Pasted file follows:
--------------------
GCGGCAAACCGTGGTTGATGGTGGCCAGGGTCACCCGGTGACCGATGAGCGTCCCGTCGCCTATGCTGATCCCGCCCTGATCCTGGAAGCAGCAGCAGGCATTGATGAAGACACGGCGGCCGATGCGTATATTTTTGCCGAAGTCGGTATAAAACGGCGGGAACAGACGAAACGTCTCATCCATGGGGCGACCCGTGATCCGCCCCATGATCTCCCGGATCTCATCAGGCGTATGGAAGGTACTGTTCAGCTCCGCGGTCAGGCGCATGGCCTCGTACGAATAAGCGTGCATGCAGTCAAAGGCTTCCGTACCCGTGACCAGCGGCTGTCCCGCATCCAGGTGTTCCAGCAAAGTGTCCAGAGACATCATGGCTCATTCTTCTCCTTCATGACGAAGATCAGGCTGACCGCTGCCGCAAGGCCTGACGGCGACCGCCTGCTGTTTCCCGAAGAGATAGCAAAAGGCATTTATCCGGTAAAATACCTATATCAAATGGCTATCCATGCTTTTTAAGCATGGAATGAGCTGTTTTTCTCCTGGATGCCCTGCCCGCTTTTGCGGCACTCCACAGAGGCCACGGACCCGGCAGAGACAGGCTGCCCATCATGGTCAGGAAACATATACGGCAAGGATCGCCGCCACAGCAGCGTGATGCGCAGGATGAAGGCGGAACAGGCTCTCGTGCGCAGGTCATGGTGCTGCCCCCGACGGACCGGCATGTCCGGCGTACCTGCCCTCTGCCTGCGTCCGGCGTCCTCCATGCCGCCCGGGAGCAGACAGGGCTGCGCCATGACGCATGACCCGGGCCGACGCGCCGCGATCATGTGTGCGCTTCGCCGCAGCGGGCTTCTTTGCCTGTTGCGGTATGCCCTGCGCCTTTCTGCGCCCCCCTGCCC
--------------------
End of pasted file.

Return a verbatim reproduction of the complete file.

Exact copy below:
GCGGCAAACCGTGGTTGATGGTGGCCAGGGTCACCCGGTGACCGATGAGCGTCCCGTCGCCTATGCTGATCCCGCCCTGATCCTGGAAGCAGCAGCAGGCATTGATGAAGACACGGCGGCCGATGCGTATATTTTTGCCGAAGTCGGTATAAAACGGCGGGAACAGACGAAACGTCTCATCCATGGGGCGACCCGTGATCCGCCCCATGATCTCCCGGATCTCATCAGGCGTATGGAAGGTACTGTTCAGCTCCGCGGTCAGGCGCATGGCCTCGTACGAATAAGCGTGCATGCAGTCAAAGGCTTCCGTACCCGTGACCAGCGGCTGTCCCGCATCCAGGTGTTCCAGCAAAGTGTCCAGAGACATCATGGCTCATTCTTCTCCTTCATGACGAAGATCAGGCTGACCGCTGCCGCAAGGCCTGACGGCGACCGCCTGCTGTTTCCCGAAGAGATAGCAAAAGGCATTTATCCGGTAAAATACCTATATCAAATGGCTATCCATGCTTTTTAAGCATGGAATGAGCTGTTTTTCTCCTGGATGCCCTGCCCGCTTTTGCGGCACTCCACAGAGGCCACGGACCCGGCAGAGACAGGCTGCCCATCATGGTCAGGAAACATATACGGCAAGGATCGCCGCCACAGCAGCGTGATGCGCAGGATGAAGGCGGAACAGGCTCTCGTGCGCAGGTCATGGTGCTGCCCCCGACGGACCGGCATGTCCGGCGTACCTGCCCTCTGCCTGCGTCCGGCGTCCTCCATGCCGCCCGGGAGCAGACAGGGCTGCGCCATGACGCATGACCCGGGCCGACGCGCCGCGATCATGTGTGCGCTTCGCCGCAGCGGGCTTCTTTGCCTGTTGCGGTATGCCCTGCGCCTTTCTGCGCCCCCCTGCCC